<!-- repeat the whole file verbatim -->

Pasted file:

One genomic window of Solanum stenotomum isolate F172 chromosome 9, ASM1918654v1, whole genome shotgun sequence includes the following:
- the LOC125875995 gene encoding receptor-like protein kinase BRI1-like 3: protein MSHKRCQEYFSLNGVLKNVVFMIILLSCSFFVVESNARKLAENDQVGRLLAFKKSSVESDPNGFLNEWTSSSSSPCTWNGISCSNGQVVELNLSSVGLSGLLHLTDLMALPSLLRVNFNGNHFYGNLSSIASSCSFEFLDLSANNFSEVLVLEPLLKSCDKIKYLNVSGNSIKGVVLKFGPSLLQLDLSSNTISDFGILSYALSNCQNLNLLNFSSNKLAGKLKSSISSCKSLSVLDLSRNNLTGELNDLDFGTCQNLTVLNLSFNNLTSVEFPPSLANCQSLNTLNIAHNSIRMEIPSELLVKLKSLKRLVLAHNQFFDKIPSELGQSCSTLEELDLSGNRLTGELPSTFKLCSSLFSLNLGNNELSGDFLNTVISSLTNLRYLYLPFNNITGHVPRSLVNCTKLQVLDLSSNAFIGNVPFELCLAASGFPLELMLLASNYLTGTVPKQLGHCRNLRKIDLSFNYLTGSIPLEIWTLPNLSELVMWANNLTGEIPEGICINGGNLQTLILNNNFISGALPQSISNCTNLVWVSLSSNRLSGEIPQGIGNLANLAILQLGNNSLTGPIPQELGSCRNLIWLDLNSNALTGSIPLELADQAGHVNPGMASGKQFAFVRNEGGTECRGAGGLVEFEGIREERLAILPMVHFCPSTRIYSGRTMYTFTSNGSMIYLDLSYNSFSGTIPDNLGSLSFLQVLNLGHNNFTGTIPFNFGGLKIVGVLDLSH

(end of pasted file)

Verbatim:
One genomic window of Solanum stenotomum isolate F172 chromosome 9, ASM1918654v1, whole genome shotgun sequence includes the following:
- the LOC125875995 gene encoding receptor-like protein kinase BRI1-like 3: protein MSHKRCQEYFSLNGVLKNVVFMIILLSCSFFVVESNARKLAENDQVGRLLAFKKSSVESDPNGFLNEWTSSSSSPCTWNGISCSNGQVVELNLSSVGLSGLLHLTDLMALPSLLRVNFNGNHFYGNLSSIASSCSFEFLDLSANNFSEVLVLEPLLKSCDKIKYLNVSGNSIKGVVLKFGPSLLQLDLSSNTISDFGILSYALSNCQNLNLLNFSSNKLAGKLKSSISSCKSLSVLDLSRNNLTGELNDLDFGTCQNLTVLNLSFNNLTSVEFPPSLANCQSLNTLNIAHNSIRMEIPSELLVKLKSLKRLVLAHNQFFDKIPSELGQSCSTLEELDLSGNRLTGELPSTFKLCSSLFSLNLGNNELSGDFLNTVISSLTNLRYLYLPFNNITGHVPRSLVNCTKLQVLDLSSNAFIGNVPFELCLAASGFPLELMLLASNYLTGTVPKQLGHCRNLRKIDLSFNYLTGSIPLEIWTLPNLSELVMWANNLTGEIPEGICINGGNLQTLILNNNFISGALPQSISNCTNLVWVSLSSNRLSGEIPQGIGNLANLAILQLGNNSLTGPIPQELGSCRNLIWLDLNSNALTGSIPLELADQAGHVNPGMASGKQFAFVRNEGGTECRGAGGLVEFEGIREERLAILPMVHFCPSTRIYSGRTMYTFTSNGSMIYLDLSYNSFSGTIPDNLGSLSFLQVLNLGHNNFTGTIPFNFGGLKIVGVLDLSH